Editor’s note: The Focus on Research column highlights different research projects and topics being explored at Penn State. Each column will feature the work of a different researcher from across all disciplines. The following originally appeared on The Conversation.
Travel is a major global industry, but in 2017 it attracted unprecedented resentment and retaliation toward tourists. A growing global backlash against tourism extended from tropical rain forests to urban destinations like Rio de Janeiro and Venice.
I have studied tourism’s social and environmental consequences along the coastlines of Colombia, Costa Rica and Nicaragua, in the rain forests of Peru and Ecuador, on the islands of Fiji and the Galapagos and across the savannahs of South Africa and Tanzania. My research and that of numerous other scholars spotlights a key fact: More tourism is not always better. Increasing the number of visitors has generated profits for travel companies — particularly the cruise ship industry — but it has not always benefited local communities and environments where tourism occurs.
Fortunately, once people are aware of the often surprising ways in which their trips impact local people and places, it becomes easy to ensure that their travel has more positive consequences for the destinations they visit.
Billions on the move
Born from the accessibility of mass air travel, modern international tourism has been popularized as “holiday-making” in regions that offer comparative advantages of sand, sun and sea. Travel is often portrayed as a tool for personal growth and tourism as an economic motor for destination countries and cities. There is a tendency to assume that tourism is good for everyone involved.
Today the big bang of tourism drives more than 1.2 billion tourists across international borders each year, generates 9 percent of global GDP and provides one out of every 11 jobs on earth. But many popular places are literally being loved to death. Recent protests in ports of call like Venice and Barcelona against disturbances created by larger and more numerous cruise ships show the unfortunate consequences of emphasizing quantity over quality in tourism.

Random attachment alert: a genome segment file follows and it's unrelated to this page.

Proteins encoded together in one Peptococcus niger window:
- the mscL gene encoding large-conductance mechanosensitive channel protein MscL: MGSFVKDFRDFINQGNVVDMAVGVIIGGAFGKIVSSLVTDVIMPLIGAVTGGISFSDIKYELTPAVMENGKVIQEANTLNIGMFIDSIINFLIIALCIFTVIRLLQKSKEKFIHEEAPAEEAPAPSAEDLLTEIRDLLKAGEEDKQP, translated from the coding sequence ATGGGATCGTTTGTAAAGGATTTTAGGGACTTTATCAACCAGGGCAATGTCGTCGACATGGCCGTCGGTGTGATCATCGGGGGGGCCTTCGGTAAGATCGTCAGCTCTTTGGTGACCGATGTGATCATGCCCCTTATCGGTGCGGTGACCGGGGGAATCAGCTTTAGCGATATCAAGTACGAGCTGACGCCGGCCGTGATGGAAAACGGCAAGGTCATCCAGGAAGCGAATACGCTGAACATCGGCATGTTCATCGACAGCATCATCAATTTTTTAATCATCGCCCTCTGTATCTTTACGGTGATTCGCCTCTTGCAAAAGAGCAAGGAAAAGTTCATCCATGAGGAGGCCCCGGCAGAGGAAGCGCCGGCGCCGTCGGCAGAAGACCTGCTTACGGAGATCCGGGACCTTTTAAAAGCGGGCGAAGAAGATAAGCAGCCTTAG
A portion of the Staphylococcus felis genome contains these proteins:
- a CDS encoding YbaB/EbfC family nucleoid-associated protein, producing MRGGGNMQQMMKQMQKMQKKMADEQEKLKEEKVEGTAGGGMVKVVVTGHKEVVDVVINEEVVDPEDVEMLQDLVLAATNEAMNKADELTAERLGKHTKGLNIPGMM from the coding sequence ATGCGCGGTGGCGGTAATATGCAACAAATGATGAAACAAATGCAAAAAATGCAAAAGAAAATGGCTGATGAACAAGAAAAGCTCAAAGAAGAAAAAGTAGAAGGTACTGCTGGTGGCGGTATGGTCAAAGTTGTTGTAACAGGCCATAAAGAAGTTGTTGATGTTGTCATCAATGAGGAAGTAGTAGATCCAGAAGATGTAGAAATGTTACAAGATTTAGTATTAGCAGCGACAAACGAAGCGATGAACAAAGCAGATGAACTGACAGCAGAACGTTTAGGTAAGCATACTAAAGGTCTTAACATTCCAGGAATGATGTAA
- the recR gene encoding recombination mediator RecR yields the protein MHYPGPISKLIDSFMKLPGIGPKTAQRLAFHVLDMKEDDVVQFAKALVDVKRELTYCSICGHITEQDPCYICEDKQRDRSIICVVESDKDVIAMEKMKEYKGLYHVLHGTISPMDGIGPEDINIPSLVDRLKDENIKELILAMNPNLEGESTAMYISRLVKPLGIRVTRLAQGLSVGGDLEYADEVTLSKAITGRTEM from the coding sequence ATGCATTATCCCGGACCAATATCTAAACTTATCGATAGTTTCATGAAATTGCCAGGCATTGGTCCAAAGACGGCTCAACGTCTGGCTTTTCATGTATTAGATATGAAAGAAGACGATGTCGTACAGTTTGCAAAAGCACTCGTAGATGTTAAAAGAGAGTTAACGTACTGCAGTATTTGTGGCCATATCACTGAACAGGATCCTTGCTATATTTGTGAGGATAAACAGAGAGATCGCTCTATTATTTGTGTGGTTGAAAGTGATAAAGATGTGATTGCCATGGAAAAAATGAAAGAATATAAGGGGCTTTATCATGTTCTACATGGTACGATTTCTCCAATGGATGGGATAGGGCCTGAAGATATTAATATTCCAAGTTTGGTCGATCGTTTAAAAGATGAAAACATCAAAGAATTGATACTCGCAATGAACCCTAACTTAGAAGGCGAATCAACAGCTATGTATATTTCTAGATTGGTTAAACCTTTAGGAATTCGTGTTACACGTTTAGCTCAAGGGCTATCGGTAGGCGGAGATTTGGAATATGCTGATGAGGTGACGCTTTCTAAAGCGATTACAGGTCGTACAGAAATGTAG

Unabated tourism development has become a primary driver of social and environmental disruption. Tourism studies, which came of age as a scholarly field in the 1970s, provides much documentation of the many negative social impacts of tourism and resulting resentment that local populations direct toward visitors.
Early tourism scholars even developed an “irridex” to measure this irritation with tourists among local residents. Later, scholars identified stages through which tourist destinations evolve. Antagonism toward tourists typically develops in mature, heavily visited destinations. Protests in heavily visited destinations suggest that traditional tourism has overstayed its welcome.
Resentment toward tourists, attacks on foreign-owned hotels and increases in crime against both tourists and local residents were regularly documented in the 1970s and ’80s, at a time when only 2 to 3 million tourists were crossing international borders annually. So it is not surprising that such protests have escalated in scale and frequency as tourism has grown.
In Barcelona, for example, growing resentment of neighborhood gentrification, elevated real estate and rental prices and erosion of local social networks has led some residents to call tourism the city’s biggest problem and label tourists as “terrorists.”
Friends without benefits
Residents often become frustrated when the benefits of tourism are not felt locally. Although it can generate foreign exchange, income and employment, there is no guarantee that multinational hotel chains will allocate these benefits equitably among local communities.
On the contrary, when people stay at large resorts or on cruise ships, they make most of their purchases there, leaving local communities little opportunity to benefit from tourist spending. These forms of tourism widen economic and political gaps between haves and have-nots at local destinations.